Despising miniature models, Herzog chose to shoot the scene in which the steamboat is at the mercy of the raging river, by leaving the real steamboat at the mercy of real raging river with a skeleton crew, Kinski, and himself aboard. A cameraman nearly lost his hand.
Kinski always wanted to be the centre of attention and would get pissed off when this didn't happen, for example when a lumberjack working on the film had to saw his own leg off after being bitten there by a snake, or when a plane carrying 6 of Herzog's crew crashed into the mountains.
Filming in the jungle always made Kinski go nuts.
Kinski's antics scared the natives. Towards the end of the shoot, one of the native chiefs offered to murder Kinski for Herzog. Herzog refused, but only because he needed Kinski to complete filming.
Herzog: "Every grey hair on my head I call Kinski. People think we had a love-hate relationship. Well, I did not love him, nor did I hate him. We had mutual respect for each other, even as we both planned each other's murder." Once after receiving a lashing from Kinski over the phone, Herzog drove to Kinski's house with a jerrycan full of petrol intent on burning the house down with Kinski inside. Herzog changed his mind halfway on route, mainly because he was afraid of Kinski's big Alsatian.
They last worked together in 1987. Kinski died in 1991.
Now, let's focus more on the guy who once ate his shoe...
In 1982, Herzog, learned his dear friend, the film historian Lotte Eisner, was dying in Paris. Thereupon, he abruptly stopped all projects he was working on, and set off to walk from Munich to Paris, convinced Eisner would not die before his arrival. He turned out to be right.
Once, Roger Ebert invited Herzog to a film festival. At the time, Herzog was on a plateau in a South American rain forest, so he made his way by log canoe and trading skiff to a pontoon plane that took him to a boat, etc. "He came because it was so difficult. If Werner had been in Los Angeles, it would have been too easy, and he might not have made the journey."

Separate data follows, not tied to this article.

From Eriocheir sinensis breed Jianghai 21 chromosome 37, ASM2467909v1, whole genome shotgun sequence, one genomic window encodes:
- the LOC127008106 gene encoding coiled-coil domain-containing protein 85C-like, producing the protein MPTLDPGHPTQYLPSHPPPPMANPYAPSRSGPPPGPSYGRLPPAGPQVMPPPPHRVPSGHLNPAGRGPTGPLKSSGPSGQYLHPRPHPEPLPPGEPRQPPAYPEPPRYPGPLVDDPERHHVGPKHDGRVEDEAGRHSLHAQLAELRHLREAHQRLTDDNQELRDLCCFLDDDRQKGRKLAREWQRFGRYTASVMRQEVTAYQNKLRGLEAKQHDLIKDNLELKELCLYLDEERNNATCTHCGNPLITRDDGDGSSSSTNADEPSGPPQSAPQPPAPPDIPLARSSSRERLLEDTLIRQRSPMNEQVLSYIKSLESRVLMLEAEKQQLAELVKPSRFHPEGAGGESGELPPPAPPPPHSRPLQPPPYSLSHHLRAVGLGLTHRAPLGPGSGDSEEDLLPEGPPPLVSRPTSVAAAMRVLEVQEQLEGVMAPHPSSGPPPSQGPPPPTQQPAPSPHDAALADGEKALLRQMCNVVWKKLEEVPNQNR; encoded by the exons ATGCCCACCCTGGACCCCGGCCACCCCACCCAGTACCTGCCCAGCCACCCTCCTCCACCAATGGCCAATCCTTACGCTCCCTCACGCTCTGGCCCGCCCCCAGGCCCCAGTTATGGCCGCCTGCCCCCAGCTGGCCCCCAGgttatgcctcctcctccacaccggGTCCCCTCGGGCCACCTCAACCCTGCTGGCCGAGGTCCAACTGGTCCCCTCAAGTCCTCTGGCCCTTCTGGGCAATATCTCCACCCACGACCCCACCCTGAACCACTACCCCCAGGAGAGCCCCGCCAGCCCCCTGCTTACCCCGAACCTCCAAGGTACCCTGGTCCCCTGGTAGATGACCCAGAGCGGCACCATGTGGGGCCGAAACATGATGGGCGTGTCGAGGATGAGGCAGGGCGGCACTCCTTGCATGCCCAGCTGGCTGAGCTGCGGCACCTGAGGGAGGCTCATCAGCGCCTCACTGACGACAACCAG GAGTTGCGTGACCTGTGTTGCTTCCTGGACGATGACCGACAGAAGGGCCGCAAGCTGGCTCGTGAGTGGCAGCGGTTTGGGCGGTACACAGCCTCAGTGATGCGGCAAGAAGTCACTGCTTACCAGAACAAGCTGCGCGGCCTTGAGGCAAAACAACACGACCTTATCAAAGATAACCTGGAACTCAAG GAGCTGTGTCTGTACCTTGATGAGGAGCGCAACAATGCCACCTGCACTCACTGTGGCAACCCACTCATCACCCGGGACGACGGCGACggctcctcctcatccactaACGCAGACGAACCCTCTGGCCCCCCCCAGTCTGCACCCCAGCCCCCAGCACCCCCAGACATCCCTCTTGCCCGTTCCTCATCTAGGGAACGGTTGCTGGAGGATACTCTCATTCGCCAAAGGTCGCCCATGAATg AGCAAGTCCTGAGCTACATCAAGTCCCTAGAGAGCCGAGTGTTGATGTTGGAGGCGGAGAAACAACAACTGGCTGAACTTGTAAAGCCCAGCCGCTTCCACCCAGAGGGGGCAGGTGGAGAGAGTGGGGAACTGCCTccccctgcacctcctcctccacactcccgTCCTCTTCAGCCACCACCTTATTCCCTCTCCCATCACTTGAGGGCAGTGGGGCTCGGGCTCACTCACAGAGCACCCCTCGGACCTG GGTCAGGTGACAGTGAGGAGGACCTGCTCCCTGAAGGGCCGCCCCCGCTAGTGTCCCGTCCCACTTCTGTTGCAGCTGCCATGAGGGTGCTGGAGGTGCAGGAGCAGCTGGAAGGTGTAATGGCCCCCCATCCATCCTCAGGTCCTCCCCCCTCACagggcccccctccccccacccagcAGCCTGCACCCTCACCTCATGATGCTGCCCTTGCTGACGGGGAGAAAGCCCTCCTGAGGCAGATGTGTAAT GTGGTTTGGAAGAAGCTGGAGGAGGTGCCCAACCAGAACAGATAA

A couple of years ago Herzog helped Joaquin Phoenix out of his overturned car after Phoenix's brakes failed and he collided with another vehicle. Phoenix was saved because he was wearing his seat-belt. According to Phoenix, "I remember this knocking on the passenger window. There was this German voice saying, 'Just relax.' There's the airbag, I can't see and I'm saying, 'I'm fine. I am relaxed.' Finally, I rolled down the window and this head pops inside. And he said, 'No, you're not.' And suddenly I said to myself, 'That's Werner Herzog' There's something so calming and beautiful about Werner Herzog's voice. I felt completely fine and safe. I climbed out. I got out of the car and I said, 'Thank you,' and he was gone."
Recently, Herzog got shot with a .22 Air Rifle during a BBC interview.
The pellet went through his thick leather jacket and into his belly. He asked the interviewer to finish the interview and never checked into hopsital. Herzog: "I didn't want to have police called, because when you report to police you have been shot at by a man with a rifle, they send out a helicopter and a SWAT team. They would have over-reacted, and I thought, 'this is not a serious bullet, this is part of the folklore of LA, this is something we can laugh about it later on,' and we laughed a lot. I have been shot at with much more serious bullets before, in my life, and what I am trying to say, it's something very exhilarating for a man to be shot at with little success."
Gotta love these guys.